HEBRON (Jul. 26)
The place was too calm to convey to any onlooker that this was the scene — only a few hours earlier — of a murderous attack against Arab students.
The Islamic College in Hebron, a four-story building, stood deserted, with only a handful of soldiers patrolling the area. Outside there were hardly any remains of the assault — two empty cups of coffee left by students during the lunch-time intermission which was interrupted by sudden violence. At the entrace hall, remains of shattered windows, chairs overturned, and total quiet.
At the olive trees grove of the university, one could spot a large stain of blood, with the drops of blood leading all the way to the square in front of the university. This is apparently where it all started.
Around midday two persons — perhaps more –entered the campus from a road behind the olive grove. The men, whose faces were covered with the traditional Arab kafiyyas, stormed in with Soviet-made Kalashnikov machineguns, pouring fire all over the place. Two students, in their thirties, were killed immediately, and this was probably the source of the large blood spot in the yard.
The attackers ran about 50 yards toward the main square of the campus, continually shooting. As they entered the main gate of the building, they threw in a hand grenade, which apparently killed the third person, and wounded 30. According to the latest bulletins all are in good condition in Hebron and Beit Jalla hospitals.
DEMONSTRATIONS FOLLOW THE ATTACKS
The entire attack did not last — according to eye witnesses –more than seven minutes. The army rushed to the scene within minutes, and began a large-scale manhunt. Major reinforcements were rushed to Hebron, partly by helicopters. A curfew was imposed on the city and the nearby town of Halhoul to prevent Arab demonstrations.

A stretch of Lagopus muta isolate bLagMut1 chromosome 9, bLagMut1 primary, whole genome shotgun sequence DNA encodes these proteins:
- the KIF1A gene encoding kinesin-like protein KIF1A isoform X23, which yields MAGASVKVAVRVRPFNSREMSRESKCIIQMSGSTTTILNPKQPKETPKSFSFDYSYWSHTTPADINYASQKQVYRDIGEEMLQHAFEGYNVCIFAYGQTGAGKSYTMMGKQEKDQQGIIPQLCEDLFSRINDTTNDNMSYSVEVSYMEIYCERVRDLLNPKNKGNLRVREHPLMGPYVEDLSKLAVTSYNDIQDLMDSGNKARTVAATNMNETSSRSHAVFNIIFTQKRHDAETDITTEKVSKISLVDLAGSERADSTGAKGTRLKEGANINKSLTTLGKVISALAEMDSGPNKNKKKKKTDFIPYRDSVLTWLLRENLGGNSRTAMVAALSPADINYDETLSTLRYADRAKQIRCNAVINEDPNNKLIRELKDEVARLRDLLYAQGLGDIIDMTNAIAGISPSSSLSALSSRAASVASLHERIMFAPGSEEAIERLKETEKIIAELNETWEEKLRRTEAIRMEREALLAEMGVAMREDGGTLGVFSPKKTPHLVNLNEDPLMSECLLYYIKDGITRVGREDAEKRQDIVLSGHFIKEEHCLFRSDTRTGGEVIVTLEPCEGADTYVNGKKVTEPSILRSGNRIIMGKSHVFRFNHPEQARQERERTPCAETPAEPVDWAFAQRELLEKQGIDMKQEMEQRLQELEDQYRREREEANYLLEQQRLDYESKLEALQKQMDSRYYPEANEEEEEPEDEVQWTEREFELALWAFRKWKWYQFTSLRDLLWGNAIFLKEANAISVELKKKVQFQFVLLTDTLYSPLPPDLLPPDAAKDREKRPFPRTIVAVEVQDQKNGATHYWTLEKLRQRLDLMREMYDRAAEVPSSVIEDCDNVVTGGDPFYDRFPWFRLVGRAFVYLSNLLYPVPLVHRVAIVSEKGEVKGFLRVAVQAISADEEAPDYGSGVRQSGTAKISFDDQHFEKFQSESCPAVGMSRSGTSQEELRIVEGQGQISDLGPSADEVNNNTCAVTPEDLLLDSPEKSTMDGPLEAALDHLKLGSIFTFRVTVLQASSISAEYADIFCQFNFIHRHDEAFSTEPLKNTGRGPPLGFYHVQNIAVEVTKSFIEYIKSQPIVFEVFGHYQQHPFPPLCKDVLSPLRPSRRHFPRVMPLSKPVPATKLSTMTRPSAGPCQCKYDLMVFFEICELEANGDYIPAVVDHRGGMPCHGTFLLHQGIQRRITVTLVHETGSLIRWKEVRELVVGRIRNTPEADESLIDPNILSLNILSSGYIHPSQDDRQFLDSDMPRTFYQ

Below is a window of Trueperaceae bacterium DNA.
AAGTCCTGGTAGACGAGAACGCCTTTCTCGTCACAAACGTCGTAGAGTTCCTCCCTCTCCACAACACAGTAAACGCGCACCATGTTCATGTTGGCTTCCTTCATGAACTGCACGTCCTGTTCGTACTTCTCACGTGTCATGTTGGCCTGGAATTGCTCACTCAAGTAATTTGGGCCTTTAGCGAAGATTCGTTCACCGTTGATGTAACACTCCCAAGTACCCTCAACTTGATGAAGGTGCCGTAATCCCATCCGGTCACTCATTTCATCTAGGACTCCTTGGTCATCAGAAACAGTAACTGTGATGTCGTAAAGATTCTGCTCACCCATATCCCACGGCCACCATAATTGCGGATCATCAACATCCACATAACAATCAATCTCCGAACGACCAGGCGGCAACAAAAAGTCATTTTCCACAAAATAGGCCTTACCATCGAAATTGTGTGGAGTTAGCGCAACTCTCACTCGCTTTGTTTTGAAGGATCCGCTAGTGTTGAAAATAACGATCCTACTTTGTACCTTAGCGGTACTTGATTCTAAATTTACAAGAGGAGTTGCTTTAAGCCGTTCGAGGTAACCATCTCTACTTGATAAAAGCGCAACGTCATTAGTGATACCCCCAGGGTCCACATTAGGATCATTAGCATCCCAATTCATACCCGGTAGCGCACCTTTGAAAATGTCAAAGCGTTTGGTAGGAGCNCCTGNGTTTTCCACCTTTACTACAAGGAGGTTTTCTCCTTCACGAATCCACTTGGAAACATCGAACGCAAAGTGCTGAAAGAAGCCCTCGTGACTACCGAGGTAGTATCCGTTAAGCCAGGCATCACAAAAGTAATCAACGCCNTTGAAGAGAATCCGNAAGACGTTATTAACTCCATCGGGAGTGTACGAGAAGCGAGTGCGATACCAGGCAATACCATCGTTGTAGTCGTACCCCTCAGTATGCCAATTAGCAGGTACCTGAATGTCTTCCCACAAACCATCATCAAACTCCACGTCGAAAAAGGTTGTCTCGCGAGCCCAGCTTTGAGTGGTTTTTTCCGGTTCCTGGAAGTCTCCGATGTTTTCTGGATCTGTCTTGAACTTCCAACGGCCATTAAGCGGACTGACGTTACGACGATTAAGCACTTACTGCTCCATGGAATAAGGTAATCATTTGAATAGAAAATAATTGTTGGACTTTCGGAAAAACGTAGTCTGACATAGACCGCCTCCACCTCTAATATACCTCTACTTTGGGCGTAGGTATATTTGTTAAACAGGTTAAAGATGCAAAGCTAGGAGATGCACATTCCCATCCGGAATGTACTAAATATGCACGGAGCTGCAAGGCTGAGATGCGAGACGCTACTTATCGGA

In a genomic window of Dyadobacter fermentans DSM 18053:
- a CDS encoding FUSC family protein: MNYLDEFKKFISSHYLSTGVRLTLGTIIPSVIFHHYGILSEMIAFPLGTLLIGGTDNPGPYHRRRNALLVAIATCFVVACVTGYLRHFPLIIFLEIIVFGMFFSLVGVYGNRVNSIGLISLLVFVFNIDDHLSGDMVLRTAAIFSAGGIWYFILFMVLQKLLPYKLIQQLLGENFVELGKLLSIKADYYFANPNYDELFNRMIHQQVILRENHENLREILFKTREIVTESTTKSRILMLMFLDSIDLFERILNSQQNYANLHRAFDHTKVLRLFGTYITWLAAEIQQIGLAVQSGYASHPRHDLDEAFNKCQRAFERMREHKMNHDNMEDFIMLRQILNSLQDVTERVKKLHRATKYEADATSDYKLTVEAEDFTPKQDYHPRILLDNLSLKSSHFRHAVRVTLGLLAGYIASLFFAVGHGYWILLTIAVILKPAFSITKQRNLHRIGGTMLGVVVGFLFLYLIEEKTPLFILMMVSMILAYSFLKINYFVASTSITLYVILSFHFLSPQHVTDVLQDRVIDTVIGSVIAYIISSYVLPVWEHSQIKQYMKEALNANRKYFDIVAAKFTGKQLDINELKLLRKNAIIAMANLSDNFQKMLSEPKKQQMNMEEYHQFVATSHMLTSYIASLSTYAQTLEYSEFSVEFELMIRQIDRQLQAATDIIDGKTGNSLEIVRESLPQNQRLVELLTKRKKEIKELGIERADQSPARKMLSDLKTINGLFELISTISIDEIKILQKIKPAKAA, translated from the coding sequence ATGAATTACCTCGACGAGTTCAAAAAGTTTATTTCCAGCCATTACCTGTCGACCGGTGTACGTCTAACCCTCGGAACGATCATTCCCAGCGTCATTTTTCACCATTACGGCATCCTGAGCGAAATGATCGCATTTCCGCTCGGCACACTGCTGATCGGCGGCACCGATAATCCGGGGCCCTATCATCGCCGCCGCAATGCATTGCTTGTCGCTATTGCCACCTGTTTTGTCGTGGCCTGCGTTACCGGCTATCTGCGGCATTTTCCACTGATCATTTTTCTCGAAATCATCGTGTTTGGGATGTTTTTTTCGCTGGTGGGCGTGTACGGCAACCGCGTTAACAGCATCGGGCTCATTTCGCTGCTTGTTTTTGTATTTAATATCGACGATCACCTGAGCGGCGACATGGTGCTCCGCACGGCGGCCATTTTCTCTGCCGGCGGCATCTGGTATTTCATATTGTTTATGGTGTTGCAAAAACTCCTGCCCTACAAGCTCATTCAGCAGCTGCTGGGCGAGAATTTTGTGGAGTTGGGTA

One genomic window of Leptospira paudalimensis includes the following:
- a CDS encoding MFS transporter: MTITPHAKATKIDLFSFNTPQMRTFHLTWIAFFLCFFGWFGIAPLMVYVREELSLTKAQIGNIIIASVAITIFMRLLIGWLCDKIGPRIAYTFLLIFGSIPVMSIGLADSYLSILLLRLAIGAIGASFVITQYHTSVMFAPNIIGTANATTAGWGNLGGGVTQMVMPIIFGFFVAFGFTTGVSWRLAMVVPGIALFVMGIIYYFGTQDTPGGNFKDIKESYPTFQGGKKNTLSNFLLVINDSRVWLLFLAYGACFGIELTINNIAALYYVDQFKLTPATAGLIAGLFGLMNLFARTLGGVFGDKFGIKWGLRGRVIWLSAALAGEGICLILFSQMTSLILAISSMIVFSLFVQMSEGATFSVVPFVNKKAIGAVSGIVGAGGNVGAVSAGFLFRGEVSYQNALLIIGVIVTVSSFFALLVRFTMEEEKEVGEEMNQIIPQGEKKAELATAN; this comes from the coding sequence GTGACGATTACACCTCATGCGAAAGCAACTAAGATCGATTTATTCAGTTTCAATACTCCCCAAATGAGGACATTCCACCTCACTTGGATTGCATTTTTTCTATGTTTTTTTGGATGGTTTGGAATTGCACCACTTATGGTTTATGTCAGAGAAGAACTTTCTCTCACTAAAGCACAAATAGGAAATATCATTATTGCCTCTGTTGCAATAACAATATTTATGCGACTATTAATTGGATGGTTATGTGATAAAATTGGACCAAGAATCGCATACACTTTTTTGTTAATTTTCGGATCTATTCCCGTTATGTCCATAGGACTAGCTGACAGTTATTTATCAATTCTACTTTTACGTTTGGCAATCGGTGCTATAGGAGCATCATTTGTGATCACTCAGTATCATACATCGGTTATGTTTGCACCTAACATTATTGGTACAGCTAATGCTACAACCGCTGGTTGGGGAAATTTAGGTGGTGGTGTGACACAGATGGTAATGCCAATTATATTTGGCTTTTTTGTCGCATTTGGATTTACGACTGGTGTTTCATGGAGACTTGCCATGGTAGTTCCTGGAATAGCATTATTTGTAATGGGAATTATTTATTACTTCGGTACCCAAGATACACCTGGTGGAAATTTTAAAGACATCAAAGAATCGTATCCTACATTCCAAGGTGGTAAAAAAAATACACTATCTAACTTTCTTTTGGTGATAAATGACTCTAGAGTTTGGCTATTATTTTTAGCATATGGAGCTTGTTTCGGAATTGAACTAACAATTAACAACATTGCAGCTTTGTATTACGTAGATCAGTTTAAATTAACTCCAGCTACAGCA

Indeed, such demonstrations did take place in the city of Nablus in Samaria. One Arab girl was re- ported killed, and another wounded — apparently in clashes with Israeli security forces. Several soldiers were reported wounded by rock attacks.
Road blocks were placed throughout the main roads of the West Bank, with the security forces checking both Arab and Jewish vehicles.
The security forces ventured no guesses as to the identity of the assailants. The fact that the attack came two-and-a-half weeks after the murder of yeshiva student Aharon Gross in Hebron, and that it was directed against a Moslem religious institution did not immediately indicate that the attackers were Jewish, according to senior officers.
The investigation was reportedly taking all possible directions beginning with the possibility of Jewish vigilantes, through Arab provocation, all the way to the possibility that this was an internal Arab struggle.
The attack was condemned by various Israeli personalities, led by Premier Menachem Begin. It came three days after the curfew was lifted in downtown Hebron, and life was returning to normal following two weeks of tension after the Gross murder. One voice that was not heard until late this evening was that of the Jewish settlers of Hebron. They scheduled a meeting for late tonight, after which they intend to issue a statement.